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Anyone thinking of pursuing an MFA should read this essay very carefully; it is full of important advice. As a writer who did not pursue an MFA (I had never heard of such a thing), I feel I did fine studying on my own, but I know I would have liked to have peers/friends/community. I finally got some by teaching, and I want to mention that although low-residency programs aren't the beautiful "time out of real life" experience full residency programs are, they have one terrific advantage: your mentor will read and remark on at least 150 pp of your work in a semester. And the residencies are intense; writers do bond.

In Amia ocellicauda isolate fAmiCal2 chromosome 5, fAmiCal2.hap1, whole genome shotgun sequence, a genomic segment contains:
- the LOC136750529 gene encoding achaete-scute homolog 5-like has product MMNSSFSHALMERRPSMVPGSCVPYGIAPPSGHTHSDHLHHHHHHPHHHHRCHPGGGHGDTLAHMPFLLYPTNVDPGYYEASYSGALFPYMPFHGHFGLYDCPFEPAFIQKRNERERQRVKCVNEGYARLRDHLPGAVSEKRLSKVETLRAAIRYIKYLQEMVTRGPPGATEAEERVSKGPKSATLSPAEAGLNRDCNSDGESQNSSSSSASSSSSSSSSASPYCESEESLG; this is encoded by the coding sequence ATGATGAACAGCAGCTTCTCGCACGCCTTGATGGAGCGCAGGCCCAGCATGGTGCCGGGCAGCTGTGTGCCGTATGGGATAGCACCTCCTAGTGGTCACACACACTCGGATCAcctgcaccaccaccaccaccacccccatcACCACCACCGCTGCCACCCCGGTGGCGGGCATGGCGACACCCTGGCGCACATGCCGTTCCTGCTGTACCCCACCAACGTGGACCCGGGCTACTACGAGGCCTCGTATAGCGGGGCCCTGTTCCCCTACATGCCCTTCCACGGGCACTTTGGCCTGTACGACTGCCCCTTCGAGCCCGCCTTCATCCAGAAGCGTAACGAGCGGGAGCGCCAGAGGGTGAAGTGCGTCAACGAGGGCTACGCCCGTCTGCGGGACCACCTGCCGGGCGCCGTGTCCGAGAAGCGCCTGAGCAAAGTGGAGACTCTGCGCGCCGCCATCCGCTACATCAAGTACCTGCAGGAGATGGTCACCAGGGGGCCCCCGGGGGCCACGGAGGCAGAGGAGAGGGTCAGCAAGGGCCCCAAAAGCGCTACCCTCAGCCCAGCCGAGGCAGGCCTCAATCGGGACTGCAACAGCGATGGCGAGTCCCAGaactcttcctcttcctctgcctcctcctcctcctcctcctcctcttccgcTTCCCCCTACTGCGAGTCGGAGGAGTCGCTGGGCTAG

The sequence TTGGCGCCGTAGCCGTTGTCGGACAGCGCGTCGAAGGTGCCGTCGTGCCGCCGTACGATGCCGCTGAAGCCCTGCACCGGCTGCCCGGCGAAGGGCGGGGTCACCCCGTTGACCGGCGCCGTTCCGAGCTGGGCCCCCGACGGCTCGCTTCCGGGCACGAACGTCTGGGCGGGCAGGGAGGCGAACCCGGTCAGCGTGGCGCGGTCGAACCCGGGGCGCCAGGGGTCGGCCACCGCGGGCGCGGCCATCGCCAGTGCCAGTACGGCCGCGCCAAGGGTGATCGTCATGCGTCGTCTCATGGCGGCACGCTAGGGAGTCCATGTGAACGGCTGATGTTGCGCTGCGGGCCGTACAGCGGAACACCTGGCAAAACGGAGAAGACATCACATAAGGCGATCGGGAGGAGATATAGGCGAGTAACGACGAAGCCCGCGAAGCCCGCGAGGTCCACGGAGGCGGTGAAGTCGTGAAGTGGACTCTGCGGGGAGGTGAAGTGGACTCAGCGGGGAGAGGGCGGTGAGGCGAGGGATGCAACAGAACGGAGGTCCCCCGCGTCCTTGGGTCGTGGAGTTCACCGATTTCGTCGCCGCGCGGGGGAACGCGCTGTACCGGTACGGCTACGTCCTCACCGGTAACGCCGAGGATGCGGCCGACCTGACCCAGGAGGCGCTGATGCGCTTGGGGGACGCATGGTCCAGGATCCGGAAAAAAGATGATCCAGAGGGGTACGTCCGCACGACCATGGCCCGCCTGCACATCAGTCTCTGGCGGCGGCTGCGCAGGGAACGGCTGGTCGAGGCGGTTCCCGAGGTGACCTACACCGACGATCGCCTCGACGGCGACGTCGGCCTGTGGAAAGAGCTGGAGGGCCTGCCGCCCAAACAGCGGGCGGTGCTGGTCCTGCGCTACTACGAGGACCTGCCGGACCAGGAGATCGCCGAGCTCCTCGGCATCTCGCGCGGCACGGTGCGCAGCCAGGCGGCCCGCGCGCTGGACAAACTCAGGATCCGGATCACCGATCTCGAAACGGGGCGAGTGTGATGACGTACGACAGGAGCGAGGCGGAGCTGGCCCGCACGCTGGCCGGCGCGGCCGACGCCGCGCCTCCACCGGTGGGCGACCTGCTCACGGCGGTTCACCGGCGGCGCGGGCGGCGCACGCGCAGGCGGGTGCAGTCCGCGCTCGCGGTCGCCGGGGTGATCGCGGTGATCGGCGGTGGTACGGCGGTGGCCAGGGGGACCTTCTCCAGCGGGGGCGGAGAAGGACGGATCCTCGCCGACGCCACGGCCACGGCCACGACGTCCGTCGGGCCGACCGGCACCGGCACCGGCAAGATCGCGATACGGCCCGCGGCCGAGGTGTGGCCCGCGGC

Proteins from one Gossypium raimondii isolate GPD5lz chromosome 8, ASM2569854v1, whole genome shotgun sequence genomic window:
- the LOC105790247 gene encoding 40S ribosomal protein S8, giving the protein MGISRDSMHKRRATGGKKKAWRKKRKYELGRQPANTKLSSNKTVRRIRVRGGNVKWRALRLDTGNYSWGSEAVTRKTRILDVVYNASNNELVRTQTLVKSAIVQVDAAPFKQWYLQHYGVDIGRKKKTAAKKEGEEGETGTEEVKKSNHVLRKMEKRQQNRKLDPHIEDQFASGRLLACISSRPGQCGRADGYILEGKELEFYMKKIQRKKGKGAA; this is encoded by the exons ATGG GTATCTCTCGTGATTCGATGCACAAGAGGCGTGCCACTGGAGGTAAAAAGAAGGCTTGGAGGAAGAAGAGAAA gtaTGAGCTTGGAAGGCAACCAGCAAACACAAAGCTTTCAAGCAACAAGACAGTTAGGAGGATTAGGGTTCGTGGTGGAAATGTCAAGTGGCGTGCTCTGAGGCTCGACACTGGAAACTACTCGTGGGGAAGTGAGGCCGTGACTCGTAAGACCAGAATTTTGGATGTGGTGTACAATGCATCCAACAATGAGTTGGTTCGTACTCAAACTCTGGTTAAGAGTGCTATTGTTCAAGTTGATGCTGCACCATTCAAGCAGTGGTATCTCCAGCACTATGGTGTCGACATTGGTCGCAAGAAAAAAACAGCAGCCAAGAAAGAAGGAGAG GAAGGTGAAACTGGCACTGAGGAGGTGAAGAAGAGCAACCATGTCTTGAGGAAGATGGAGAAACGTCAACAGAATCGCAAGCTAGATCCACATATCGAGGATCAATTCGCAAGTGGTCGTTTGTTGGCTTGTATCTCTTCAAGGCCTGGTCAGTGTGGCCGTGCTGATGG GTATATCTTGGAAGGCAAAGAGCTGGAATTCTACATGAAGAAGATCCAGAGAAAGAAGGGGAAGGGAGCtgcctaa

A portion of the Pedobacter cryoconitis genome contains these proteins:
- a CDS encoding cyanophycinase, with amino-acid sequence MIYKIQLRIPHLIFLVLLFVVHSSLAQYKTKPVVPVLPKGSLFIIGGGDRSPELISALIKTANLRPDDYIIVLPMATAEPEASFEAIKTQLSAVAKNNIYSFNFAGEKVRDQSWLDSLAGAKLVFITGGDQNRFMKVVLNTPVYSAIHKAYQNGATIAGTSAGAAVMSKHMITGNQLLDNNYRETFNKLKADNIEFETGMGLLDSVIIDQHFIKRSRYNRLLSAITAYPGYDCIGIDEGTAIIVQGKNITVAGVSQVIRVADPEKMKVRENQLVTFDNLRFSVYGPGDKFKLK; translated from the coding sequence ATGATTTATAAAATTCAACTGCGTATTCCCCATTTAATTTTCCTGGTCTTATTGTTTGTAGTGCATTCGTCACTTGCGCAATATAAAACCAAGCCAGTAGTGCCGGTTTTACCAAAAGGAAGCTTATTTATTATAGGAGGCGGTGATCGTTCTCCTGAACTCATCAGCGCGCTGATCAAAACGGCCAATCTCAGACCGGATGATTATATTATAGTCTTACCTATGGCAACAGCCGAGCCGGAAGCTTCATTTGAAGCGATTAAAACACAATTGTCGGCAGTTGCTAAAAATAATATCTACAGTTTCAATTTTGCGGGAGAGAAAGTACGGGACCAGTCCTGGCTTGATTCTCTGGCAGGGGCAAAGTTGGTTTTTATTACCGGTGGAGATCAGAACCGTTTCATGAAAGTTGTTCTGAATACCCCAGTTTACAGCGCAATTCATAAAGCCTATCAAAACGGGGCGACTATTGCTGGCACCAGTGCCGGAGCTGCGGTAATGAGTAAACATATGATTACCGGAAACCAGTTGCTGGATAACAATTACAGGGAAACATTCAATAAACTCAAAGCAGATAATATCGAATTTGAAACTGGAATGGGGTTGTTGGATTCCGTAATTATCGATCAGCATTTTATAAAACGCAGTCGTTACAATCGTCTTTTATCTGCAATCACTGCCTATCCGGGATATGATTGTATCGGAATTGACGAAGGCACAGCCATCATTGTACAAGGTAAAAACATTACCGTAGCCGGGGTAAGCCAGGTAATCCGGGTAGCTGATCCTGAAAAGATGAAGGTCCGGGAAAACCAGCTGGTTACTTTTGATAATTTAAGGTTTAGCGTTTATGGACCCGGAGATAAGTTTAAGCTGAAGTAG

Lastly, I want to reinforce Tom's comments about the obvious importance of reading your mentors' work and all of the work s/he/they mention. My students report their reading, and I'm often surprised by their lack of interest in anything other than a particular contemporary genre. Learning to read and think as a writer is the real payoff for studying writing. The rest is luck and fate and talent and very very hard work. If you have all of that, okay, connections help, too.